Overlooked no more, precious fruit tree comes into its own in West Africa’s Sahel
While certainly no stranger to smallholders and fruit lovers in many parts of Africa and Asia, this unassuming fruit tree that is so often overlooked by international research is starting to come into its own, proving itself as a potential economic force in the semi-arid Sahel region of West Africa.
World, please meet Ziziphus mauritiana, or Indian jujube, known in West Africa as “ber”, “jujubier” or “pomme du Sahel”.
More specifically, please meet the improved ziziphus trees that are emerging from the participatory tree domestication programme being led by the World Agroforestry Centre (ICRAF) and its partners in the region. The programme is working to protect and use genetic diversity of the species in conservation, breeding and production populations, creating crucial collections of ziziphus germplasm in Burkina Faso, Mali, Niger and Senegal . The goal is to improve productivity and the tree’s ability to cope with drought, and it’s succeeding beautifully.
The fruit improvement programme builds on the results of years of tree domestication work that ICRAF has done in the Sahel.
“This has involved working with fruit tree accessions of priority species such as ziziphus, tamarind, baobab and shea trees, selecting and testing them for adaptability and productivity,” says Antoine Kalinganire, who coordinates ICRAF’s work in the Sahel.
Using promising accessions of ziziphus introduced from Asian countries and others collected in the Sahel, the domestication work involves field trials on farms to evaluate the germplasm, and research its reproductive biology and controlled pollination. The participatory tree domestication work involves selecting for desirable traits such as fruit size, sweetness and onset, among others, and it has added new accessions to the existing breeding population. This is producing improved planting material; every year more than 10,000 scions of accessions with larger fruit, longer fruit production seasons, and resistance to pests and diseases are being delivered to smallholder farmers in the Sahel.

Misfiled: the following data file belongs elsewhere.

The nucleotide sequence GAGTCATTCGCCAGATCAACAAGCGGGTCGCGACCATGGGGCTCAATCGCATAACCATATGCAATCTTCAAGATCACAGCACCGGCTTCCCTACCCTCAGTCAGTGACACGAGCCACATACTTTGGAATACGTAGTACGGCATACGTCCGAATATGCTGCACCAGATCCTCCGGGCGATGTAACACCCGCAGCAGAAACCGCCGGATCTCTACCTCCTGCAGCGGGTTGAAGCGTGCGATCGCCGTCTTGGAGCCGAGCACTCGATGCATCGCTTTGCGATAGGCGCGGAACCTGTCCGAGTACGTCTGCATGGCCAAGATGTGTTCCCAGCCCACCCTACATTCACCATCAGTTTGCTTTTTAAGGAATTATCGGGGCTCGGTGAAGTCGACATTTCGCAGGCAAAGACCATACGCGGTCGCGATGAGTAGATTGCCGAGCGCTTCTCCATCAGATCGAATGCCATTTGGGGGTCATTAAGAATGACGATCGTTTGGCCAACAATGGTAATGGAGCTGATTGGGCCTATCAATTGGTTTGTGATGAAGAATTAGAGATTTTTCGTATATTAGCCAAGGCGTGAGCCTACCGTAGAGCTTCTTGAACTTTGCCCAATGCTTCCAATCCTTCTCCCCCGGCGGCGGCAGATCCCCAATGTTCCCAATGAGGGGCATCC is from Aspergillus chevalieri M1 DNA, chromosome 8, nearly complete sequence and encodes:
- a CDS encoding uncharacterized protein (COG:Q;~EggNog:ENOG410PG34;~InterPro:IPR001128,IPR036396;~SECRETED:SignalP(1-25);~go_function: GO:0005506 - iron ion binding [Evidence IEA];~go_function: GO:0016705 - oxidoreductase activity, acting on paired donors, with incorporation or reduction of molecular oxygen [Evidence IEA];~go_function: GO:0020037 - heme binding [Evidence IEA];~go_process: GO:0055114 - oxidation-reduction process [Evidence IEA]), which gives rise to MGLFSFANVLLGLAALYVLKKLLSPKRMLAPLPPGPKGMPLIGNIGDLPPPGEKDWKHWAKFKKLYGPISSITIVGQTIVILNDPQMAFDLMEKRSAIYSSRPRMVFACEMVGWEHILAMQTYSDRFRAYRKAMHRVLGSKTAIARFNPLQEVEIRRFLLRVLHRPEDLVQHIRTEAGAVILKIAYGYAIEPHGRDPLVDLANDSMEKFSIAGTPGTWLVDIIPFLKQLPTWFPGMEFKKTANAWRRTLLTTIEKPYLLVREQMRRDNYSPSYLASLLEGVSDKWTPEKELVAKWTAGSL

“Over 50 accessions of ziziphus have been tested and ten made available to and adopted by rural farmers in the Sahel,” says Kalinganire.
But that is still not all that the program delivers. More than 2,500 extension agents and farmers are being trained each year in tree nursery techniques including vegetative propagation — budding, marcotting or air layering, grafting and rooted cuttings, which can expand the benefits of this domestication work.
Adding more value to a valuable tree
All of this is adding value to a tree that is already extremely valuable to people in the Sahel. Its fruit has long been an important source of food security during times of scarcity and even famine, and a popular, nutritious and delicious component of diets at better times. Crucially, in the semi-arid Sahelian countries, ziziphus is also drought-tolerant and farmers in the region rank it as one of the most preferred fruit tree species. The fruit of Ziziphus mauritiana are important sources of nutritional and food security, rich in sugars, vitamin C and carotene.
Like so many trees and shrubs in the parklands agroforestry systems of the Sahel, ziziphus has many uses. Its leaves make good fodder and they, along with its roots and bark, are also used for medicinal purposes. Wood from ziziphus is also a valuable source of fuelwood, the main source of household energy in rural West Africa.
For all that, there is enormous room for improved accessions. The fruit of ziziphus trees with West African origins tend to be very small compared with Asian accessions; the mean weight of fruit from a tree sourced in Senegal is just 0.47 grams, 85 times less than the 40-gram mean produced by a ziziphus accession from Thailand. Production is also lower in local trees than in the introduced varieties. The local trees are generally planted as live fences, the introduced varieties with their abundant, large and flavourful fruits tend to be cultivated in orchards.